Not happy with the Supra? Lexus just premiered a coupe that could be even better.
After years of rumors, spy shots, and speculation, the Toyota Supra is finally back, but now we are feeling a tiny twinge of disappointment. After such a long buildup to this revival, official confirmation of the 3.0-liter twin-turbo inline six making 335 horsepower is a little bit of a letdown, especially when the top engine in its BMW Z4 sibling has 382 hp. Among modern sports coupes, having around 400 hp is the place to be, and models like the 460-hp Ford Mustang GT and 455-hp Chevrolet Camaro SS push things even higher. While we are pretty sure a more powerful Supra is under development, it’s at least a couple years away. Thankfully, Toyota already has a solution for buyers hankering for more ponies – the Lexus RC F. If the Supra isn’t what you are hoping for, then see what Lexus can do.
Before you pull out the torches and pitchforks, hear us out. The Supra’s legacy has always been as less of an all-out sports car and more of a grand tourer combining technology and impressive performance. Looking at things this way, the RC F is the perfect upgrade over the new Supra given the Lexus’ standard driver assistance tech and 5.0-liter V8.
Plus, folks looking for all-out performance can check out the new RC F Track Edition. It retains the standard model’s revised V8 with 472 horsepower and 395 pound-feet of torque, but uses lots of carbon fiber to shed 176 pounds off the scales. After the diet, Lexus estimates the Track Edition can hit 60 miles per hour in 3.96 seconds, versus 4.1 seconds for the new Supra.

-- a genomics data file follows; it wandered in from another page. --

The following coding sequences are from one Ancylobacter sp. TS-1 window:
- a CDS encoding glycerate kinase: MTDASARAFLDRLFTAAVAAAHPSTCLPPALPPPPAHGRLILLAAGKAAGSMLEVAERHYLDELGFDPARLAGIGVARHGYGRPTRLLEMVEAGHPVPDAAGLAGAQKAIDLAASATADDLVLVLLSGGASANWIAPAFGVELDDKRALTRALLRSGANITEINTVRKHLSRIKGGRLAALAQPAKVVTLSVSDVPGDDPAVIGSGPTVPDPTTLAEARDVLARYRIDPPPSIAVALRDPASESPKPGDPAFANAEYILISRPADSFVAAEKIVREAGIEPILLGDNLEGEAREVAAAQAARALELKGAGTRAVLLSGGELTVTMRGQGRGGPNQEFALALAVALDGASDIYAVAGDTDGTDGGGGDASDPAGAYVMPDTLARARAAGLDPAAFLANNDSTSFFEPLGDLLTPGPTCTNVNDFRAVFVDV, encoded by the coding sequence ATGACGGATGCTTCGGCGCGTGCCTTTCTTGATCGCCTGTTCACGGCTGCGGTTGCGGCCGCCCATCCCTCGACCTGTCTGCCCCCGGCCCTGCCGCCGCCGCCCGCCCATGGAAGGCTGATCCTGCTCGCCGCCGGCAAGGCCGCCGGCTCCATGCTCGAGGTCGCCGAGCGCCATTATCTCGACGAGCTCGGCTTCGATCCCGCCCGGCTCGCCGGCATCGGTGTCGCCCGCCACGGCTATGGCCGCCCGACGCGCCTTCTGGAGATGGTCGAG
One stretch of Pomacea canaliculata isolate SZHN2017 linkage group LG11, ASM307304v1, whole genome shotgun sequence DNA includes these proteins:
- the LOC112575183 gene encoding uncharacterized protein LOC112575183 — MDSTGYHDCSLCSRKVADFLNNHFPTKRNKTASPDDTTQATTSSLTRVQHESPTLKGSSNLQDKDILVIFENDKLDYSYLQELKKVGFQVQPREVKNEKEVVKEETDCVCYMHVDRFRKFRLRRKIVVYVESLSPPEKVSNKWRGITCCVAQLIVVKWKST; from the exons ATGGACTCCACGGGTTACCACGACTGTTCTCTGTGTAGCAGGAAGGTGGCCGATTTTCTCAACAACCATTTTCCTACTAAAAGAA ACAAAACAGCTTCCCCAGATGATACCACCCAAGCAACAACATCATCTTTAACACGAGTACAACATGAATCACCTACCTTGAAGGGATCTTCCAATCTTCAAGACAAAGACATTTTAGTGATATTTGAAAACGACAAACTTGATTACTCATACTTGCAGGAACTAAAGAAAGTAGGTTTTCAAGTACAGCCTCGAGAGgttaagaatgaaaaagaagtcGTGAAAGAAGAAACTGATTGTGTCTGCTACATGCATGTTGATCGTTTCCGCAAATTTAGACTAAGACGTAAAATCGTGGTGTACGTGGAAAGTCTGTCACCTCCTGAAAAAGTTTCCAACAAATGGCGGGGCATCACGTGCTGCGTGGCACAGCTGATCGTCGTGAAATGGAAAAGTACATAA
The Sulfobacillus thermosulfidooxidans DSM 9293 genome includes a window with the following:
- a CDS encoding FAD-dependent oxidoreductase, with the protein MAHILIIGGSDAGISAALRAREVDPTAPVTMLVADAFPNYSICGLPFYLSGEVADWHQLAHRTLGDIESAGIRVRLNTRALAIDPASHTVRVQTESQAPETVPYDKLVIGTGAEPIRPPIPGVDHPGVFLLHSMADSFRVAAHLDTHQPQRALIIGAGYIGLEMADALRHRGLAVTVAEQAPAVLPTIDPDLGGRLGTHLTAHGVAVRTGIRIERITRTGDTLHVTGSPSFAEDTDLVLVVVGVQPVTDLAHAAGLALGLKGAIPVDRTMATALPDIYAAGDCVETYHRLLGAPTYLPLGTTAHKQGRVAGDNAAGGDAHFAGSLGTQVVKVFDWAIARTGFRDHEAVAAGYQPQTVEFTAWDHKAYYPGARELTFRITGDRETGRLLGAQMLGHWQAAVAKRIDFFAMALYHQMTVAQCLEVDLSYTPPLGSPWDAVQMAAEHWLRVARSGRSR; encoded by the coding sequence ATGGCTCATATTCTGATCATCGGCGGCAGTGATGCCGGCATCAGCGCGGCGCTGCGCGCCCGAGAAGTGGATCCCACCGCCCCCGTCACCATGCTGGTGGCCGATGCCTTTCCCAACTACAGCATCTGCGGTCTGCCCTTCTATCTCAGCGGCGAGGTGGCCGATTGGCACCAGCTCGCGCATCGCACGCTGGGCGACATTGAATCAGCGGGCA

There’s also the issue of the Supra’s cabin that’s nearly identical to the latest Z4. While there’s nothing egregiously bad in there, it’s still odd for us to see the T emblem on the steering wheel but find BMW’s iDrive controller on the center console. Some buyers might feel the same way. While Lexus’ Enform infotainment system is far from perfect, the refreshed RC F has a cabin that matches the futuristic-yet-luxurious aesthetic of the rest of the brand’s vehicles.
Finally, there’s the question of availability. The revival of the Supra name is sure to cause an initial flurry of orders, possibly leading to some dealers tacking on market adjustments to boost the price even higher. Conversely, the 3,358 RC deliveries in 2018 – the company doesn’t break out RC F figures – suggest that folks aren’t breaking down dealers’ door to get one. Someone ordering a 2020 model shouldn’t have to worry about waiting in line.
WIthout driving the production version of the 2020 Supra, it’s too soon to make any definitive statements about how the coupe drives. However, 335 hp doesn’t seem like enough muscle for the market. At least if anyone wants a coupe with more oomph, the RC F Track Edition provides an immediate alternative.